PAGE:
In conclusion, this food court represents how many big fast corporations are all around college campuses, and how their relationship to the collective of college students can be seen in this dining hall. Through this relationship we can see the dependence that many college students have on these fast food restaurants; we see these students rely on the convenience and cheapness of the food despite the negative effects it can have on your health. These corporations come to these college campuses knowing that students are dependent on their cheap food and that it will lead many college students into an unhealthy lifestyle. Healthy Food always tend to be way more expensive than cheap junk food, and college students often times have many expenses that they prioritize over their food budget, so with all the fast food places where ever you go on campus it is easy to fall into the trap of an unhealthy diet. Even though this is the circumstance for many students, it is important food student to prioritize their health and attempt to eat as healthily as possible using their budget, and not fall into the trap of the fast food corporations. 


Nov 18

March Response #3

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Dear John Lewis, 

I am writing you this letter because I recently read pages 110-173 of your book March. In this section of the book we see the struggles of African Americans as the fought for the right to vote. One thing that really struck a chord with me was when Fannie Lou Hamer explained the poor treatment of many other African Americans and herself when the were simply fight for their rights as citizens, which is something that The United Stated claimed to be an act of heroism when non-people of color when doing the same thing in the founding of this country. In this section we also see many leaders of the Black community, as Martin Luther King Jr and Malcolm X, come together and work for a common goal even though they had different approaches.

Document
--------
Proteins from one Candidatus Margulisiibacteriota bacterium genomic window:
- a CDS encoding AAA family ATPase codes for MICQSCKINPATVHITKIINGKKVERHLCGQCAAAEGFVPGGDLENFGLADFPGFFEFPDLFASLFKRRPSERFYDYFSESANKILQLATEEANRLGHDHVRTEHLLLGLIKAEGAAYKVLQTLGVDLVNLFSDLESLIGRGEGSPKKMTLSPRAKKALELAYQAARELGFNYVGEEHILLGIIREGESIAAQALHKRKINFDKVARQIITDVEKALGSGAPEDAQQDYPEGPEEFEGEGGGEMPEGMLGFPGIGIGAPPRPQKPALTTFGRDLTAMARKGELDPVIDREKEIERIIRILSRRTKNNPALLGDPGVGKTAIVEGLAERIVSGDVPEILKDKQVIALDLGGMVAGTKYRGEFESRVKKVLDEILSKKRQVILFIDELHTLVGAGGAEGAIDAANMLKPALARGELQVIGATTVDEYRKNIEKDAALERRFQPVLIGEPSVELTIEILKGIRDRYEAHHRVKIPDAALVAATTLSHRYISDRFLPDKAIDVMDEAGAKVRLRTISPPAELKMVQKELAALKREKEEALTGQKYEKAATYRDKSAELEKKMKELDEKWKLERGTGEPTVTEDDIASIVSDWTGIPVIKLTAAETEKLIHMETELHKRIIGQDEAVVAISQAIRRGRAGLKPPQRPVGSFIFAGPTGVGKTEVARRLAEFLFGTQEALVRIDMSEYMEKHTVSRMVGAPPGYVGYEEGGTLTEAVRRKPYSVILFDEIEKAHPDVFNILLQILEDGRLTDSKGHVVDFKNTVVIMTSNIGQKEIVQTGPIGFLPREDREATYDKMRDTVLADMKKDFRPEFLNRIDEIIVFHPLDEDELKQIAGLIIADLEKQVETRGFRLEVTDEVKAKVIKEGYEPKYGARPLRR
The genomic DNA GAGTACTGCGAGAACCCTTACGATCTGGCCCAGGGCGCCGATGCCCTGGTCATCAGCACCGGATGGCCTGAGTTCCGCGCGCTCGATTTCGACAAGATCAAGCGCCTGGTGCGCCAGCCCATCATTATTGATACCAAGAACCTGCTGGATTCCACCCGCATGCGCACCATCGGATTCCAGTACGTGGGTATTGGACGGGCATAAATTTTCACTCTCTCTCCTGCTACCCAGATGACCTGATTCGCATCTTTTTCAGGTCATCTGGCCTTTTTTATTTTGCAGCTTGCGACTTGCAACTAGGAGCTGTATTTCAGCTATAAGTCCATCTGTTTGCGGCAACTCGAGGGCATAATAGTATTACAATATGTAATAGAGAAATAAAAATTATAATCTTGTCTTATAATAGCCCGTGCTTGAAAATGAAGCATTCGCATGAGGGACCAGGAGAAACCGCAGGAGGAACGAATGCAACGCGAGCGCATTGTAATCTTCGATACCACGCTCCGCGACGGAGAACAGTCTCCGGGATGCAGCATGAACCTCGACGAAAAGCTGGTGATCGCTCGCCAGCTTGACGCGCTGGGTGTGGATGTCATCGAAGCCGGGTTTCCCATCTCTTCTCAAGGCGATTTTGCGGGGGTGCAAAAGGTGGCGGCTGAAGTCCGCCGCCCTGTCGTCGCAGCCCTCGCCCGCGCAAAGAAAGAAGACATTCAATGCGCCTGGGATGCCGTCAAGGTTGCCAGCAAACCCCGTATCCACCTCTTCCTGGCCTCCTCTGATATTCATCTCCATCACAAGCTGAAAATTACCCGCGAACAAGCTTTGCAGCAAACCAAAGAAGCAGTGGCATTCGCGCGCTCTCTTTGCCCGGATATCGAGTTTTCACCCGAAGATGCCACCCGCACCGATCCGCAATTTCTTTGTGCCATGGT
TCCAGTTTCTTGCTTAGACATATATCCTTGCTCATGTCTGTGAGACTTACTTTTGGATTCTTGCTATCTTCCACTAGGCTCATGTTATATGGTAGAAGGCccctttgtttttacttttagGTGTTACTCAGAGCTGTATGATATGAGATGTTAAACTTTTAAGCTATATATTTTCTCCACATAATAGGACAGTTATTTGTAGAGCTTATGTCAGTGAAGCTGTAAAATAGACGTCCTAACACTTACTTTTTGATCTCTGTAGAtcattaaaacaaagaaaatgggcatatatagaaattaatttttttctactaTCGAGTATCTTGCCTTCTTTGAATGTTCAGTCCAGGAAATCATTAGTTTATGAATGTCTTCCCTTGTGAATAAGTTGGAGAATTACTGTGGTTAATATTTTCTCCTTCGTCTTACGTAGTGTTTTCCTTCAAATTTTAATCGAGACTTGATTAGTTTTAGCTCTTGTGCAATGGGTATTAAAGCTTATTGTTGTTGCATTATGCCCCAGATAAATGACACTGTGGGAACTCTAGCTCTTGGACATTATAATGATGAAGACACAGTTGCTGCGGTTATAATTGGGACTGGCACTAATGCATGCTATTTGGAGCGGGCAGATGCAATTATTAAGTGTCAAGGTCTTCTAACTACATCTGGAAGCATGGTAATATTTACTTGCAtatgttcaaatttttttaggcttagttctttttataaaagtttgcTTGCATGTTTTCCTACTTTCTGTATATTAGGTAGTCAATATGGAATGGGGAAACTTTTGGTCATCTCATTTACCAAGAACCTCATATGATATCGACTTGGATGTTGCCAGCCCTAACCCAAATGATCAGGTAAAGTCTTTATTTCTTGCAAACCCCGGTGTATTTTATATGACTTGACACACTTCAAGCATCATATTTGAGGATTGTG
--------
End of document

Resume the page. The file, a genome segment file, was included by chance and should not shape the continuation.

Seeing the obstacles, suffering, and dehumanization that many African Americans had to go through honestly angered me. Even though we constantly learn about the Civil Rights Movement throughout our lives as students, I am always disturbed by the hatred and discrimination during this time. The ides of not only hating someone but also denying them of their rights simply because of there race is disgusting.  Thinking about this hatred makes me wonder how many anti-black pro-segregation people acts as normal people in our society today without anyone remembering their past. It also makes me think about how hypocritical the American people can be. Simultaneously calming to be the land of the free where all men are created equally while also treating people as second-class citizens.  


In this section I think you are trying too display the hardships African Americans went through in order to gain their rights. I think you are doing this to Show us that is we also persevere we can face injustice in today’s day.


Morgan-Lee Blake







Oct 14

Dear John Lewis,

Sit In

            I am writing you this letter because I recently read pages 25-80 of your book March. In this section of the book we see the struggles of African Americans as the fought for the right to vote. We follow you as you go to different protest like the sit ins at diners the were organized by SNCC and Freedom Day.